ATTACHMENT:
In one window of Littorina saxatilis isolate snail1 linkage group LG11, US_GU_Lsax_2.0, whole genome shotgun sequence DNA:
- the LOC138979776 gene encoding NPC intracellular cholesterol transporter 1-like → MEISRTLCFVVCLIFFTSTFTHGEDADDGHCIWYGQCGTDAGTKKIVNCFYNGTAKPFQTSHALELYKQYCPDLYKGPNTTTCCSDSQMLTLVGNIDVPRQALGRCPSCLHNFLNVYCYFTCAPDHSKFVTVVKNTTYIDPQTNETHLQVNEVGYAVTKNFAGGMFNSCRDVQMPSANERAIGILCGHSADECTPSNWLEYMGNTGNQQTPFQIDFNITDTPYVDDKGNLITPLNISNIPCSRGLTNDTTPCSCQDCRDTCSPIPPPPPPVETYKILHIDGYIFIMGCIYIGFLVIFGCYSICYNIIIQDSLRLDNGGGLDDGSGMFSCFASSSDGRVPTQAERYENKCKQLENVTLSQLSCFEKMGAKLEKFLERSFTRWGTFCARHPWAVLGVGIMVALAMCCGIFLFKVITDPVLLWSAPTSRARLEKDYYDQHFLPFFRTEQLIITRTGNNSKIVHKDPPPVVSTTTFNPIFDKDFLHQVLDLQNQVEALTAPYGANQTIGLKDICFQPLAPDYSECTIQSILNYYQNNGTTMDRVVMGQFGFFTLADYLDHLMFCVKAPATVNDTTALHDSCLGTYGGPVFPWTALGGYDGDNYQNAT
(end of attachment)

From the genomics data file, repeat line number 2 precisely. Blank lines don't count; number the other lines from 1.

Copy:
- the LOC138979776 gene encoding NPC intracellular cholesterol transporter 1-like → MEISRTLCFVVCLIFFTSTFTHGEDADDGHCIWYGQCGTDAGTKKIVNCFYNGTAKPFQTSHALELYKQYCPDLYKGPNTTTCCSDSQMLTLVGNIDVPRQALGRCPSCLHNFLNVYCYFTCAPDHSKFVTVVKNTTYIDPQTNETHLQVNEVGYAVTKNFAGGMFNSCRDVQMPSANERAIGILCGHSADECTPSNWLEYMGNTGNQQTPFQIDFNITDTPYVDDKGNLITPLNISNIPCSRGLTNDTTPCSCQDCRDTCSPIPPPPPPVETYKILHIDGYIFIMGCIYIGFLVIFGCYSICYNIIIQDSLRLDNGGGLDDGSGMFSCFASSSDGRVPTQAERYENKCKQLENVTLSQLSCFEKMGAKLEKFLERSFTRWGTFCARHPWAVLGVGIMVALAMCCGIFLFKVITDPVLLWSAPTSRARLEKDYYDQHFLPFFRTEQLIITRTGNNSKIVHKDPPPVVSTTTFNPIFDKDFLHQVLDLQNQVEALTAPYGANQTIGLKDICFQPLAPDYSECTIQSILNYYQNNGTTMDRVVMGQFGFFTLADYLDHLMFCVKAPATVNDTTALHDSCLGTYGGPVFPWTALGGYDGDNYQNAT